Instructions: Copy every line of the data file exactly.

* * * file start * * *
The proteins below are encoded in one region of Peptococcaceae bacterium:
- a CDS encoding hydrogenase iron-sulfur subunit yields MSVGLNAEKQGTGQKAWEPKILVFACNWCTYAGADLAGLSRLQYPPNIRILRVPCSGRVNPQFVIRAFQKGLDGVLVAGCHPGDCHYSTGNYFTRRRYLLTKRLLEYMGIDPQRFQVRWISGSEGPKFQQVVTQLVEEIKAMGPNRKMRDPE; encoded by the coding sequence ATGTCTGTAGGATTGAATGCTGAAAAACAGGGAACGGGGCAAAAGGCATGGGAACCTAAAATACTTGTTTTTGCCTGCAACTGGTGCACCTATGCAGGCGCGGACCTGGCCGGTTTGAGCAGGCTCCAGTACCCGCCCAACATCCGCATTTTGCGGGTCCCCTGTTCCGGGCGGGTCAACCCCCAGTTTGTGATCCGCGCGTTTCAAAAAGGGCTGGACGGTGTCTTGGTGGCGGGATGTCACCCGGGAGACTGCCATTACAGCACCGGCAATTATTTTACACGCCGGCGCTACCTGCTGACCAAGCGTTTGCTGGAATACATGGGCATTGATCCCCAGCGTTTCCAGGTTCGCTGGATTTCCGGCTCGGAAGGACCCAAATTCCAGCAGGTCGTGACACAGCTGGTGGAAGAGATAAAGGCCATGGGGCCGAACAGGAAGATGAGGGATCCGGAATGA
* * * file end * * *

The proteins below are encoded in one region of Peptococcaceae bacterium:
- a CDS encoding hydrogenase iron-sulfur subunit yields MSVGLNAEKQGTGQKAWEPKILVFACNWCTYAGADLAGLSRLQYPPNIRILRVPCSGRVNPQFVIRAFQKGLDGVLVAGCHPGDCHYSTGNYFTRRRYLLTKRLLEYMGIDPQRFQVRWISGSEGPKFQQVVTQLVEEIKAMGPNRKMRDPE; encoded by the coding sequence ATGTCTGTAGGATTGAATGCTGAAAAACAGGGAACGGGGCAAAAGGCATGGGAACCTAAAATACTTGTTTTTGCCTGCAACTGGTGCACCTATGCAGGCGCGGACCTGGCCGGTTTGAGCAGGCTCCAGTACCCGCCCAACATCCGCATTTTGCGGGTCCCCTGTTCCGGGCGGGTCAACCCCCAGTTTGTGATCCGCGCGTTTCAAAAAGGGCTGGACGGTGTCTTGGTGGCGGGATGTCACCCGGGAGACTGCCATTACAGCACCGGCAATTATTTTACACGCCGGCGCTACCTGCTGACCAAGCGTTTGCTGGAATACATGGGCATTGATCCCCAGCGTTTCCAGGTTCGCTGGATTTCCGGCTCGGAAGGACCCAAATTCCAGCAGGTCGTGACACAGCTGGTGGAAGAGATAAAGGCCATGGGGCCGAACAGGAAGATGAGGGATCCGGAATGA